Bob Nichols's Reviews > The Courage to Be

The Courage to Be by Paul Tillich
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Mar 21, 11

Read in March, 2011

This book has two overarching themes that Tillich ties together. First, the modern age is plagued with anxiety, which is an awareness of our potential for "non-being." The three threats to "being" are death, emptiness and loss of meaning, and self-condemnation about not fulfilling our destiny. The result, despair, can be addressed only by an affirmation of our essence, our true self, which is our reason that allows us to participate in universal reason and the cosmic logos. Taking that affirmative step is one component of "the courage to be." Second, this is the realm not of the gods, but of Being itself that transcends space and time. It is the realm of "God above God," and our mystic union with it enables us to "participate in the self-affirmation of being-itself". In this "personal encounter with God," we can negate "non-being" through "divine forgiveness" and "grace," and leave our non-transcendent fears and desires behind. But this also requires us to accept our "entrance" into this transcendent realm. "It is the accepting of the acceptance without somebody or something that accepts," he says. This act of accepting requires affirmation on our part. It is a "spiritual or intellectual love". It too constitutes the courage to be.

Tillich's theology is not the stuff of biological self-affirmation dedicated to survival. That is too earth-bound, with no way to transcend our fear of death, and our boundedness to the realm of desire, including the desire to live beyond death. Humanism rejects the idea of salvation, but it does not address our existential problem because it also rejects the renunciation of this world of desire. While the affirmation of the essential self "is identical with the power of Brahman," Indian mysticism's focus on other worldly union leaves the problem of meaninglessness in this world behind. In Tillich's theology, our existential condition in this world results in neurosis where we avoid "non-being by avoiding being." Its correction means "being in this world" and requires our participation in a world beyond the self and a generosity toward others.

The reference to generosity towards others seems incidental to Tillich's theology. His focus is on a personal encounter with the divine to deal with one's despair and this seems strikingly self-oriented. While the reference to "God above God" is clear enough, a question nevertheless is why there is this reference to "God" at all? In reading Tillich, there is a sense that he has acknowledged that a theistic God in this day is not tenable so he raises the bar by creating a God above God and, for now, he has inoculated his ultimate reality from the acids of modernity. A problem here is that his theology keeps hope alive in the sense that, while there's no place in heaven for humankind, we can participate in an eternal order nevertheless. If God as personal deity no longer works, maybe God as eternal order will. On these matters of faith and grace, of course, we each find our own way. For those who are less certain than Tillich, it could be that real courage is to accept our utter finitude straight up and take our rightful place in the order of the universe that way. Rather than fighting this life, it could be that we can then experience its pleasures, including those derived from a generosity for others, as well as its pain. Is Tillich's God necessary for that?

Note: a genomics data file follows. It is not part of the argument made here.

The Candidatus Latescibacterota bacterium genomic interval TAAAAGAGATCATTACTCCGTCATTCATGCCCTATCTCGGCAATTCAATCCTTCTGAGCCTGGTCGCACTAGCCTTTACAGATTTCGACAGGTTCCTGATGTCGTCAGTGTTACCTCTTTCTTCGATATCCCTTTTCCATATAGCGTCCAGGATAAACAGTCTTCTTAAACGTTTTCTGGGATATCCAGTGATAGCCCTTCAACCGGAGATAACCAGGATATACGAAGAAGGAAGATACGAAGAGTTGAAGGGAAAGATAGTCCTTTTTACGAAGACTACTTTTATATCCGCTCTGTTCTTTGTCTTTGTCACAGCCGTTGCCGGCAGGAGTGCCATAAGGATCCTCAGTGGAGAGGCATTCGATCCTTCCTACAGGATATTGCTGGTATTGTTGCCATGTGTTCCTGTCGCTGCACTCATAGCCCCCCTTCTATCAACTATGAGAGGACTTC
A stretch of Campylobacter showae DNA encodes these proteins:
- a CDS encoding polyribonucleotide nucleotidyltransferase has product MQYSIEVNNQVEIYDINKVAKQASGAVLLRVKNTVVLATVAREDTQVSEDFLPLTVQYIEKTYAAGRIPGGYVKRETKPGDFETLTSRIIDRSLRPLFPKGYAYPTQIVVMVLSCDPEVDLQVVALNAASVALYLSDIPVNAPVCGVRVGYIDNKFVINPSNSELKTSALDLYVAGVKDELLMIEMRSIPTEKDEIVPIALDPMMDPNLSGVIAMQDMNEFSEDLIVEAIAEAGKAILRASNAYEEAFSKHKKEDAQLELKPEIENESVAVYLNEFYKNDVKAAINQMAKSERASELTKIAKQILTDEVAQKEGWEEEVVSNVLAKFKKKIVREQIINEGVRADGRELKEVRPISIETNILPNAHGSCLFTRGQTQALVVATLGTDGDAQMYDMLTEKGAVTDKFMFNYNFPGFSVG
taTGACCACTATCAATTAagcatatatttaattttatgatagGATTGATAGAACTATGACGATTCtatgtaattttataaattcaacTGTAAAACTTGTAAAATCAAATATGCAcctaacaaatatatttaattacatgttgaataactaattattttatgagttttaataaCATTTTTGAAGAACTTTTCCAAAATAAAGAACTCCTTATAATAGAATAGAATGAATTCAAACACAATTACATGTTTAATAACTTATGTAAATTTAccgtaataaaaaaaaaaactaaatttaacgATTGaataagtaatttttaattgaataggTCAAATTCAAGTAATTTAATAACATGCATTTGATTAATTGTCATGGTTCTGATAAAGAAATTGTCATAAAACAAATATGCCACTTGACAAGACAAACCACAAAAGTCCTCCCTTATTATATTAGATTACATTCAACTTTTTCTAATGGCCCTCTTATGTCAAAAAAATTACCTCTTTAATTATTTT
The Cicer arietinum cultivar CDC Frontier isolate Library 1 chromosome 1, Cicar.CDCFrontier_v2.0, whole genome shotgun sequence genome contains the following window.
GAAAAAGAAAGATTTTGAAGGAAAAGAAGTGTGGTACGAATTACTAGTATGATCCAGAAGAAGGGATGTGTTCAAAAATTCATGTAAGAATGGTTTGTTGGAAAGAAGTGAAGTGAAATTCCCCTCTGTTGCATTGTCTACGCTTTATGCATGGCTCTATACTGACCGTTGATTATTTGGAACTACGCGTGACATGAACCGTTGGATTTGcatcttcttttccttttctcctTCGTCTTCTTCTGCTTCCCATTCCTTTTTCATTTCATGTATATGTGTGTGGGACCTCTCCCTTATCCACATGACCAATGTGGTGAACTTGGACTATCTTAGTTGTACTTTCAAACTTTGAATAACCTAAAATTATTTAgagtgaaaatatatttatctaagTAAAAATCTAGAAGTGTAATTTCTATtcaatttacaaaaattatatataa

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message 1: by Jon (new) - rated it 4 stars

Jon Stout I'm impressed as hell that you read this. Now, if you disagree with me, at least I know you've done the work to understand what we're talking about, so I'd better make a stronger case. Now, at least, we're speaking the same language.

A lot boils down to the use of the word "God." It's sort of like the "N" word. You can say what you want to say, but don't use the "N" word, or in this case the "G" word. I understand why we don't use the "N" word, but I don't understand why we shouldn't use the "G" word.

The reason is, I suppose, that it invokes a magical conception of God as a cosmic meddler that science has taught us to reject, I as much as anybody. But if I want to center myself in my life situation and put myself in touch with the good will and purposefulness of the world around me, what word should I prefer?


message 2: by Bob (new) - rated it 2 stars

Bob Nichols After our exchange last week off line, I decided I needed to read Tillich and Armstrong, and am glad I did as your viewpoint became much clearer to me. I was struck by your comment that sometimes you were baffled by my understanding of your perspective. Hopefully, my review clarifies my views as well.


message 3: by Ted (new) - rated it 5 stars

Ted Mallory I imagine Tillich would categorize you as a skeptic.


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